I thought I would offer my take on the series of posts below on how to reform the peer-review system. Part of the problem is bad reviews. We can remove the anonymity of them, but that raises the obvious problems (bad blood, retaliation, pulling punches, speaking truth to power, etc). A better solution would be to rely on the expertise of editors. A really stupid review is obvious to even non-experts. And if one reviewer says X and the other says ‘opposite of X’, then you should know that you have to get a third opinion, not just reject the piece for not garnering sufficient support from the beginning (this is Dan’s point).
Why can’t editors do this? The biggest problem seems to be workload. They just don’t have the time to carefully sort through reviews and evaluate them as critically as the paper under consideration. But how do we lessen their workload? Write less. Read more. This goes for graduate students and professors. Graduate students are “socialized” earlier these days and this generally means they are pushed to publish. The tenure standards are higher everywhere now. None of this is good for the field. All of this means too many papers that don’t tell us very much. And they make editors’ jobs impossible.
Political science and IR today reminds me of elementary education. Most everyone in educational psychology seems to agree that kids really shouldn’t be pushed early on, that the social part of early grade school is more important than the academic, that they aren’t cognitively ready to do proper book learning. Yet we expect more academically of our little ones than ever before. They screen them in my town for their competence in the ABC’s upon entering kindergarten, then tell us what to work on over the summer. Go f*&k yourself.
Most everyone also agrees that some kids, particularly boys, develop more slowly intellectually, but of course eventually catch up. And also that it is better to think creatively rather than to do rote learning. Yet homework starts in first grade and the first thing they focus on is penmanship. Ugh.
Without saying that grad students are just kids, we have to recognize that there is a growth process in graduate school, and frankly even in the assistant professor stage. By pushing younger academics to write too early and too much, we deny them to chance to read widely and think more creatively. We also encourage people to be carbon copies of their advisors because if people don’t have a chance to develop their unique voice they will merely parrot their mentors. The metric of success becomes a simple process of counting journal articles and where they are placed, not WHAT THEY SAY THAT IS NEW AND INTERESTING. This gets to some of my earlier complaints in Stuff Political Scientists Like, that we fetishize new data to the detriment of new ideas.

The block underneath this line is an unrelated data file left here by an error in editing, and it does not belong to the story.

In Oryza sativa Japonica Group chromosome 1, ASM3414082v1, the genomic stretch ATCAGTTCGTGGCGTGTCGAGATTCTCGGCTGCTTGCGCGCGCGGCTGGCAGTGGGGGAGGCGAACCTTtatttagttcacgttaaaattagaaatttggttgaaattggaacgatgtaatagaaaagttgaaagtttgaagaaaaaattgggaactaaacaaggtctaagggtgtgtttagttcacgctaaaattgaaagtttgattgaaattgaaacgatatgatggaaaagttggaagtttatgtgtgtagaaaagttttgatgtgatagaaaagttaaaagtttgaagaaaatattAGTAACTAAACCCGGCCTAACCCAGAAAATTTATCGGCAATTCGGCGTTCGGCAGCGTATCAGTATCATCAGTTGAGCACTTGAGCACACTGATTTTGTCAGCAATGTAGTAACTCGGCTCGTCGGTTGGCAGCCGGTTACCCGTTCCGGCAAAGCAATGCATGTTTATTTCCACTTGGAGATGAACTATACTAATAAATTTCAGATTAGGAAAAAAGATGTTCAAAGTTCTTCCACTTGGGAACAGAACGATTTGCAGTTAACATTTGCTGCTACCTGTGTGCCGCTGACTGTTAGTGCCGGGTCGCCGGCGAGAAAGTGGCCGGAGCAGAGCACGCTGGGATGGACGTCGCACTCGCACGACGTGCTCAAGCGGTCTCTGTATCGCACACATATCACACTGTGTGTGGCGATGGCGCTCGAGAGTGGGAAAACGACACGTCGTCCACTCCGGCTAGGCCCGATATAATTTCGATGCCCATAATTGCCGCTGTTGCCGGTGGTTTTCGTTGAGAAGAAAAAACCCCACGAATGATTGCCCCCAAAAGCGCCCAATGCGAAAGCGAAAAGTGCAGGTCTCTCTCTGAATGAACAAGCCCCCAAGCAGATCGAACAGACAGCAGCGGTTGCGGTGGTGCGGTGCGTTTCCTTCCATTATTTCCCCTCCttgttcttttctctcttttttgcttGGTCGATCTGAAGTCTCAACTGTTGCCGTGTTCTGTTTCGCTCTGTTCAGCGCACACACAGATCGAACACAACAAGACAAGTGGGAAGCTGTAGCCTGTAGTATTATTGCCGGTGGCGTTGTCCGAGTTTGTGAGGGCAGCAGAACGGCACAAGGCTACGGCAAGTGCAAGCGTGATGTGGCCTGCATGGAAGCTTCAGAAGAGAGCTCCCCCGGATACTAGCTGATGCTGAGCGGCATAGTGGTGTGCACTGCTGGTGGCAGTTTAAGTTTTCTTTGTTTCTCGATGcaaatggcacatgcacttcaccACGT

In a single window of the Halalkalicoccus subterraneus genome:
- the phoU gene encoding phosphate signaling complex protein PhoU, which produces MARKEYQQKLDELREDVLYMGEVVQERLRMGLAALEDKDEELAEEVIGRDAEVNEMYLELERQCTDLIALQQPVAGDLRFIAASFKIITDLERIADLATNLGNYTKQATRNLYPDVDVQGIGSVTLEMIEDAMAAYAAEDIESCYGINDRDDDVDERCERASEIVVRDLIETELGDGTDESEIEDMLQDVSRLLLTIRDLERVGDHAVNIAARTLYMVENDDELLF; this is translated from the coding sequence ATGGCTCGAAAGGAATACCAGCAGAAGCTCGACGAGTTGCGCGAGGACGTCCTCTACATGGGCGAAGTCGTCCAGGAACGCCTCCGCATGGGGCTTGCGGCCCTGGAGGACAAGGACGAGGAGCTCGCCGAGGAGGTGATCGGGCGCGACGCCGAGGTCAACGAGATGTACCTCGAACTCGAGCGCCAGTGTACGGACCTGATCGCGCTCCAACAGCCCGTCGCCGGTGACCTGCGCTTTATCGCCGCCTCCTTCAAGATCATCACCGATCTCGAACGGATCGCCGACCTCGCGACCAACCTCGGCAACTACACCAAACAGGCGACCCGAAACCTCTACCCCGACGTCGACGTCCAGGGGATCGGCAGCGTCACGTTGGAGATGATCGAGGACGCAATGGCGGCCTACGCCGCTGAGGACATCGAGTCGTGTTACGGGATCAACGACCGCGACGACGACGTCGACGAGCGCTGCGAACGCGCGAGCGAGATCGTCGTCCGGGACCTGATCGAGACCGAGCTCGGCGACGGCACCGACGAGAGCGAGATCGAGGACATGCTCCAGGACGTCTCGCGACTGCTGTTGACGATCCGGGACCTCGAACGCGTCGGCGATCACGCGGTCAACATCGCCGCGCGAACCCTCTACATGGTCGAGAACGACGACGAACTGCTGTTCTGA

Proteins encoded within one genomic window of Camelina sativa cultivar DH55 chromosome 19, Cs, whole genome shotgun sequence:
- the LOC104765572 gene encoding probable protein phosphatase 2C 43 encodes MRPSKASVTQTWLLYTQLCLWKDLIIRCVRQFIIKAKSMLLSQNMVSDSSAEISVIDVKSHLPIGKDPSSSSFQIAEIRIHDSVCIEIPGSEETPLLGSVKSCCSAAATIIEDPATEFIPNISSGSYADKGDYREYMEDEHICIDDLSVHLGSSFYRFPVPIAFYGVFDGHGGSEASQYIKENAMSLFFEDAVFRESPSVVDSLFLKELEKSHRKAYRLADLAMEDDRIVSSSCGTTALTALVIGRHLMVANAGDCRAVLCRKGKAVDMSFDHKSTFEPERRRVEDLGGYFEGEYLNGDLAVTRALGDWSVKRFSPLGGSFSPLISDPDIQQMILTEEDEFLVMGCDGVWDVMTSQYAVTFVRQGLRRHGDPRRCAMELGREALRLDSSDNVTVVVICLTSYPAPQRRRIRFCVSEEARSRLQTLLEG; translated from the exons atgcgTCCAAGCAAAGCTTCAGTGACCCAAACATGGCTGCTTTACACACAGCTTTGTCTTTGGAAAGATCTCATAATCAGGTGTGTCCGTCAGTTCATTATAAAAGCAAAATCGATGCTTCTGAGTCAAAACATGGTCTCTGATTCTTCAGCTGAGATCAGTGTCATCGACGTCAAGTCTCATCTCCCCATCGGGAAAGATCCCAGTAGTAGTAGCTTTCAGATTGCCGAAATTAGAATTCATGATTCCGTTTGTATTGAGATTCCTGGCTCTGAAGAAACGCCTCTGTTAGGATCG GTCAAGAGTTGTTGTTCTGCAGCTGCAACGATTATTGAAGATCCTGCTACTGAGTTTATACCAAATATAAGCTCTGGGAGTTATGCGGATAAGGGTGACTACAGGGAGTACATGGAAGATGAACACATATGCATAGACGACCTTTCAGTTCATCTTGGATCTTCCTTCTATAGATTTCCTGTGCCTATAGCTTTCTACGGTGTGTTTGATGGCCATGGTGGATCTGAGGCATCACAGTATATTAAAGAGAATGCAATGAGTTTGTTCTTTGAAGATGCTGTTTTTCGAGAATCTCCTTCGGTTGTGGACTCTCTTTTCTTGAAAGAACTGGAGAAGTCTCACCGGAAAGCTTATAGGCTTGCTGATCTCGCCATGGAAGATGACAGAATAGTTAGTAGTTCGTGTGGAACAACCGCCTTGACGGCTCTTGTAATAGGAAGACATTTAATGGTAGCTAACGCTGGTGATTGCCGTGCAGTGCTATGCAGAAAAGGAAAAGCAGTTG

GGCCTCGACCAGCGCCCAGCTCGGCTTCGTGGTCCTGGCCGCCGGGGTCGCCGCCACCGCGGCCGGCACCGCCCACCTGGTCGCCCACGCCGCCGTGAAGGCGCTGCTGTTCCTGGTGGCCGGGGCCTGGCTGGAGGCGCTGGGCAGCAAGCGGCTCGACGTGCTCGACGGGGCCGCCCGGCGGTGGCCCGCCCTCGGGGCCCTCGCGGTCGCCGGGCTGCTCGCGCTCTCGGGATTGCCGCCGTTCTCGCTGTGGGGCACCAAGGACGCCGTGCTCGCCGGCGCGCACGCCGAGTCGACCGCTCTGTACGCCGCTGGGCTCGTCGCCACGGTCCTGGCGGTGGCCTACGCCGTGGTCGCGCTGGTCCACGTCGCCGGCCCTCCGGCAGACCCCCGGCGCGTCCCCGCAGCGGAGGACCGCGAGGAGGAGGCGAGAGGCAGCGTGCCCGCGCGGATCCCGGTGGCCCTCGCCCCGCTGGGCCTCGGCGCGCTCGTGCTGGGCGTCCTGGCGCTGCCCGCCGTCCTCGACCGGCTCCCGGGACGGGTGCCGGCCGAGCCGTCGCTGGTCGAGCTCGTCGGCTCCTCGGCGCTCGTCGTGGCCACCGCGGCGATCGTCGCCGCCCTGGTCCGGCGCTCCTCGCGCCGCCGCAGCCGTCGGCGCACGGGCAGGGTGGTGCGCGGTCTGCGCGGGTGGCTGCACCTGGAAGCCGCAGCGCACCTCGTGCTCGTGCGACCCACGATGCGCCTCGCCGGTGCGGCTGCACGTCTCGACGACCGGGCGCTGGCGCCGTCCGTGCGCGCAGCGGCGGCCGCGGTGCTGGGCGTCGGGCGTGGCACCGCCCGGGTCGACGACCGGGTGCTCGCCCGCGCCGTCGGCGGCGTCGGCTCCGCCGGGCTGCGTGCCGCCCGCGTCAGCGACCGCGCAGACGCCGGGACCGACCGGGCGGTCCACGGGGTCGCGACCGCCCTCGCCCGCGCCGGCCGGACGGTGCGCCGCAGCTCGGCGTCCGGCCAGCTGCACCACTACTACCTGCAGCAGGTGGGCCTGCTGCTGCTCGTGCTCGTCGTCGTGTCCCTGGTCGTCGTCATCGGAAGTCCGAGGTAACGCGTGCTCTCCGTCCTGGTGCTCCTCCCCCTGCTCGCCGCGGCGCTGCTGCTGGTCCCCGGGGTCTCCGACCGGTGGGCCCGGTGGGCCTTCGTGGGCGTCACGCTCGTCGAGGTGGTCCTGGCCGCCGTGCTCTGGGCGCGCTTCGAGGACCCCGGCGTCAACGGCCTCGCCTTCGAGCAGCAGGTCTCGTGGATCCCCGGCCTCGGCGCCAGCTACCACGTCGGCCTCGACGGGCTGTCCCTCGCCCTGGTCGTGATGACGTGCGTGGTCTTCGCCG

This is partly because the people who are doing the judging (tenured faculty members, journal reviewers, search committees) are themselves writing too much and don’t have time to properly read and critically evaluate other people’s work. We have created an academic environment where everyone is in his or her own bubble. No wonder we all get (and write) lousy reviews. I personally don’t keep up with the journals as I would like to and this makes me sad.
Maybe I am idealizing the (fairly recent) past, and maybe Berkeley was just different, but when I was in grad school, not so long ago, grad students didn’t judge academics by how many APSR articles they had published, but by their ideas. Oh, Schweller, he is the ‘balance of interest’ guy. Oh, Moravcsik, he is the ‘liberal intergovernmentalist.’ I frankly had no idea about how much people had published, only what they had published.
Of course, this probably cannot be changed because it is an arms race. I can’t tell my students to slow down, to stop and think, because they will get cut off at the knees by the more ‘socialized’ grad students in other programs on the job market. Or they might not get tenure at a university that simply counts beans. I find this not only sad but also deleterious to the discipline. I can’t do much about it, but my kids are going to spend the summer in the yard, not with workbooks.